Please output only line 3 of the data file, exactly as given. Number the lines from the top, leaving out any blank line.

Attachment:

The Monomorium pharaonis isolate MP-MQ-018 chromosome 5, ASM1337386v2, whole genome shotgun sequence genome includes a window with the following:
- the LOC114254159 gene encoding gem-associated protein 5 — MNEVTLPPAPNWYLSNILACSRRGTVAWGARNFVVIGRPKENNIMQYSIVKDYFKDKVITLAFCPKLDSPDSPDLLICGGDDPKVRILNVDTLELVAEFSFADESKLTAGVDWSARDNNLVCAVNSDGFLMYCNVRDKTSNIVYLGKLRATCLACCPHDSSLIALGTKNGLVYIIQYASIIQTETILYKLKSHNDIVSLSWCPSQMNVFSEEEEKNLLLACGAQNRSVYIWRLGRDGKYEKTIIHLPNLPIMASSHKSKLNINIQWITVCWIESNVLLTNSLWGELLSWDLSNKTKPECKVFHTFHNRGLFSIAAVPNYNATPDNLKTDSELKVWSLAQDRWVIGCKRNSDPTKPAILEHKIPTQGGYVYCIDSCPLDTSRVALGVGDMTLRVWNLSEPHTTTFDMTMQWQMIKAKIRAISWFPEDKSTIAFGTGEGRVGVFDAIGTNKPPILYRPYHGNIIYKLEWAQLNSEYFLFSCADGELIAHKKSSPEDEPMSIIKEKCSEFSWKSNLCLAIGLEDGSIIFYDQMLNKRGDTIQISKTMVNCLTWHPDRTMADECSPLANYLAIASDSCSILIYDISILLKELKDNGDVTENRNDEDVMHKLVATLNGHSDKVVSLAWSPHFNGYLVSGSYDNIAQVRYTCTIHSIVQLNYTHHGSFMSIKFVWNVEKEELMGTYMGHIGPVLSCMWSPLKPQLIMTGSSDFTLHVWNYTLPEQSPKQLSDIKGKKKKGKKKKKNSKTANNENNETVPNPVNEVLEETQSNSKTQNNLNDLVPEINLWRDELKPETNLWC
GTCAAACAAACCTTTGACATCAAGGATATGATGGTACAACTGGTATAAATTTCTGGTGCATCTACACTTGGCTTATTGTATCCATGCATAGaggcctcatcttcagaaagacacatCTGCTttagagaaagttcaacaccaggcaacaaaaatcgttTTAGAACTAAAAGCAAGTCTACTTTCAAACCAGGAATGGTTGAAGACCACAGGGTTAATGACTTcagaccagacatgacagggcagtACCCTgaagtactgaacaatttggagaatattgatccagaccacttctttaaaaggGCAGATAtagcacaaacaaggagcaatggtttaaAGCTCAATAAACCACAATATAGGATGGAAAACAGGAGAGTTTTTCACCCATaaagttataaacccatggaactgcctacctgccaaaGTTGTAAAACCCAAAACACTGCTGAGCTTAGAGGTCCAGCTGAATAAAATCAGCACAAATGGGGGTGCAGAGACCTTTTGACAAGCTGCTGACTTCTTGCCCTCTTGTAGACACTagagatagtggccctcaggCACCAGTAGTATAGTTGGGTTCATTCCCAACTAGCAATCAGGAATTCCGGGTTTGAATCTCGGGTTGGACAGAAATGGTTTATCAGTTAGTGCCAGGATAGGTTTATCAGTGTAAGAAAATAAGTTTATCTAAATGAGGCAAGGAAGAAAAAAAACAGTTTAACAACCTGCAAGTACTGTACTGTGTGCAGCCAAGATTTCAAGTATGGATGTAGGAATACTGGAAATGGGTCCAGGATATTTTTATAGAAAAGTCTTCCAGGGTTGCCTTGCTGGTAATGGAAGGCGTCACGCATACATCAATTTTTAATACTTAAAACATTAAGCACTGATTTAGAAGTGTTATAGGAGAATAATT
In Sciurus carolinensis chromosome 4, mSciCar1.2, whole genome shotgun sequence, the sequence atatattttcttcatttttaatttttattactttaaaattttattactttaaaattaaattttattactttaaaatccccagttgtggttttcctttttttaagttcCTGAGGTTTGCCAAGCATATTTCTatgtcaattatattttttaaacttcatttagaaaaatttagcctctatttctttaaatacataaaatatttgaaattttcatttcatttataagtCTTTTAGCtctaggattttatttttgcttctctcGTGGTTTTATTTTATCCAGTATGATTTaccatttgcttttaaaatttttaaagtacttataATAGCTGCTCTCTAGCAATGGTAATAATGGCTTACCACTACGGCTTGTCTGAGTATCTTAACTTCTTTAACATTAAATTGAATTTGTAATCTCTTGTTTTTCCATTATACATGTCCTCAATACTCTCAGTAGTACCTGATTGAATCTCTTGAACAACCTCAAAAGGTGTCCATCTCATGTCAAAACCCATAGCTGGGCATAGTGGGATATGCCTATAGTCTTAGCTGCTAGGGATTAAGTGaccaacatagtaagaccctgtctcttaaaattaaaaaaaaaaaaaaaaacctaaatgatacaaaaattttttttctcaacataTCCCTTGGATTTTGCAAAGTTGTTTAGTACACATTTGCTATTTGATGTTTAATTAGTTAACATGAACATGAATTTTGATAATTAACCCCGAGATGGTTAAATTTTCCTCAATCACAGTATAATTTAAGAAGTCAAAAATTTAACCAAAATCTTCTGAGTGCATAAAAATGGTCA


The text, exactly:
GTCAAACAAACCTTTGACATCAAGGATATGATGGTACAACTGGTATAAATTTCTGGTGCATCTACACTTGGCTTATTGTATCCATGCATAGaggcctcatcttcagaaagacacatCTGCTttagagaaagttcaacaccaggcaacaaaaatcgttTTAGAACTAAAAGCAAGTCTACTTTCAAACCAGGAATGGTTGAAGACCACAGGGTTAATGACTTcagaccagacatgacagggcagtACCCTgaagtactgaacaatttggagaatattgatccagaccacttctttaaaaggGCAGATAtagcacaaacaaggagcaatggtttaaAGCTCAATAAACCACAATATAGGATGGAAAACAGGAGAGTTTTTCACCCATaaagttataaacccatggaactgcctacctgccaaaGTTGTAAAACCCAAAACACTGCTGAGCTTAGAGGTCCAGCTGAATAAAATCAGCACAAATGGGGGTGCAGAGACCTTTTGACAAGCTGCTGACTTCTTGCCCTCTTGTAGACACTagagatagtggccctcaggCACCAGTAGTATAGTTGGGTTCATTCCCAACTAGCAATCAGGAATTCCGGGTTTGAATCTCGGGTTGGACAGAAATGGTTTATCAGTTAGTGCCAGGATAGGTTTATCAGTGTAAGAAAATAAGTTTATCTAAATGAGGCAAGGAAGAAAAAAAACAGTTTAACAACCTGCAAGTACTGTACTGTGTGCAGCCAAGATTTCAAGTATGGATGTAGGAATACTGGAAATGGGTCCAGGATATTTTTATAGAAAAGTCTTCCAGGGTTGCCTTGCTGGTAATGGAAGGCGTCACGCATACATCAATTTTTAATACTTAAAACATTAAGCACTGATTTAGAAGTGTTATAGGAGAATAATT